Defining the Response Time and Integration Time of Energy Sensors

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Response Time and Integration Time


There is a lot of confusion surrounding the terms “integration time” and “response time” of energy sensors. This article will define these terms with respect to Ophir’s pyroelectric “Smart Sensors.”

A pyroelectric sensor is equipped with a pyroelectric crystal. An absorbed laser pulse is converted into a heat pulse in the crystal, which generates an electric charge proportional to the amount of heat absorbed.

As the two crystal surfaces are coated with metal, the coated crystal acts as a capacitor, and total charge generated is collected, meaning the response is independent of beam position or size. This turns into a voltage pulse. This pulse value is then determined. A schematic view is shown in Figure 1.

Figure 1. Schematic view of a pyroelectric sensor

Response Time and Integration Time

The pyrolelectric sensor’s response time is based on the time taken for heat to penetrate the crystal and cause it to heat up. For metallic type pyro detectors, this time is in the order of milliseconds, and so the metallic type can perform at an increased repetition rate. The response time is in the order of milliseconds, with a considerably lesser repetition rate in the BB and BF black coated types.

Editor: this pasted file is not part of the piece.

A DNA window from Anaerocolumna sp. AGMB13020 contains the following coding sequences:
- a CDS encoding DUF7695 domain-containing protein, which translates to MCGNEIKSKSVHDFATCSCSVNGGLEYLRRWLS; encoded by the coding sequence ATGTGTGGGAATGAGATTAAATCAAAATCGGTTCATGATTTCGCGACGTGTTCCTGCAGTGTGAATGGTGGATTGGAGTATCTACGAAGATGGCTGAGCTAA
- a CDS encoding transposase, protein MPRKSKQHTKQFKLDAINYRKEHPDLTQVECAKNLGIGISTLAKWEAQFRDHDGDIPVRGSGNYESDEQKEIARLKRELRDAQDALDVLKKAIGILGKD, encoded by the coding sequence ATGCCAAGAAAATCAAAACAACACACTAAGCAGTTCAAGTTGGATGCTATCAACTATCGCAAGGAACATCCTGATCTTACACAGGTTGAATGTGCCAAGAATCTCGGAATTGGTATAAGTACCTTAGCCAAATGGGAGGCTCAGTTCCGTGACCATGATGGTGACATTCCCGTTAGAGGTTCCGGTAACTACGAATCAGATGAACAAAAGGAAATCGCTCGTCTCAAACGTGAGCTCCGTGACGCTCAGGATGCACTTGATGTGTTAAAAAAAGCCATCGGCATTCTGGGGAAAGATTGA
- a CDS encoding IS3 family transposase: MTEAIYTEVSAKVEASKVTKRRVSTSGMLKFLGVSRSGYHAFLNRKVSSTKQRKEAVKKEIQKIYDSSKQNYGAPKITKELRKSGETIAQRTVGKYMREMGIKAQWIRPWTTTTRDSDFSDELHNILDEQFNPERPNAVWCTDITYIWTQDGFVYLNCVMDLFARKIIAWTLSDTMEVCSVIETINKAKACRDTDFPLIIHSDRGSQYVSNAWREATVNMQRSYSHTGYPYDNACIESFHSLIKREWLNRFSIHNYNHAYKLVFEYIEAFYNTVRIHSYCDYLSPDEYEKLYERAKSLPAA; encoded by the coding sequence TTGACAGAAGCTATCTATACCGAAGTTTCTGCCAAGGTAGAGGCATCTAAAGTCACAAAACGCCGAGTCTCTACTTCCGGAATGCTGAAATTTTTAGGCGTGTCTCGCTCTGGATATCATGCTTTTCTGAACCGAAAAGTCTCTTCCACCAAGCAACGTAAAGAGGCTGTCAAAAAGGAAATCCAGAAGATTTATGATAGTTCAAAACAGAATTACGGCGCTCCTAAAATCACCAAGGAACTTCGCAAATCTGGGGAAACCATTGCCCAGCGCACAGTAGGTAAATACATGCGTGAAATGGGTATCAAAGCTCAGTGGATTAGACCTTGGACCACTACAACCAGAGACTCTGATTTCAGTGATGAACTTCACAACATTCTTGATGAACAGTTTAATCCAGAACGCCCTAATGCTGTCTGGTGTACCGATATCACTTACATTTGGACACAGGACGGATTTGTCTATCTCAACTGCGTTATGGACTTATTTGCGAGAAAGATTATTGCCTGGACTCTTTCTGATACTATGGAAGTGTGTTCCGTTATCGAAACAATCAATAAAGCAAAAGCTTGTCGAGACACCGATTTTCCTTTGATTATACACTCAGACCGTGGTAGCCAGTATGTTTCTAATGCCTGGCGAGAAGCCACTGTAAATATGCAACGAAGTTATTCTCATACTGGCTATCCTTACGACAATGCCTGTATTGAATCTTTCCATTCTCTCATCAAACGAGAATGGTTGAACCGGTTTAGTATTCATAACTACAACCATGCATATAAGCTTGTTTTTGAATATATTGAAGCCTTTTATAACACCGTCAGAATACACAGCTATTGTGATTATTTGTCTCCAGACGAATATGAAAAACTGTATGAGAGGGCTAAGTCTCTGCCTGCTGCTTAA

The time taken for the voltage pulse to increase, and then stabilize so that it can be measured, is termed as the integration time. Once the integration time period is over, the voltage is again set at zero so that the sensor can take the following pulse.

The time taken for this reset is based on the sensor’s thermal relaxation time and on the electronic device’s RC time constant. To explain this more clearly, the integration time is the time span during which the measurement of a particular pulse is carried out (Figure 2).

Figure 2. Response time and integration time

It is important to note that it is clear that selecting a specific “Maximum pulse width” setting ascertains the maximum pulse repetition rate, as observed in the specifications. For example, when the maximum pulse width is set by the user at 2 µs, the integration time gets automatically set. If,the pulse width is just 3 ns, the voltage will be held by the sensor for 2 µs as per this specific example, and the same is integrated, or in other words, stored and measured.

When the pulse is more than 2 µs, and the maximum pulse width is still set at 2 µs, a certain amount of the pulse is ignored or cut off, resulting in discrepancies in the final values. However, when the maximum pulse width setting is fixed at a value longer than the pulse width, the noise level increases. Typically, it is good to select the shortest “maximum pulse width” setting that is still a higher value than the pulse.

This information has been sourced, reviewed and adapted from materials provided by Ophir Photonics Group.

For more information on this source, please visit Ophir Photonics Group.

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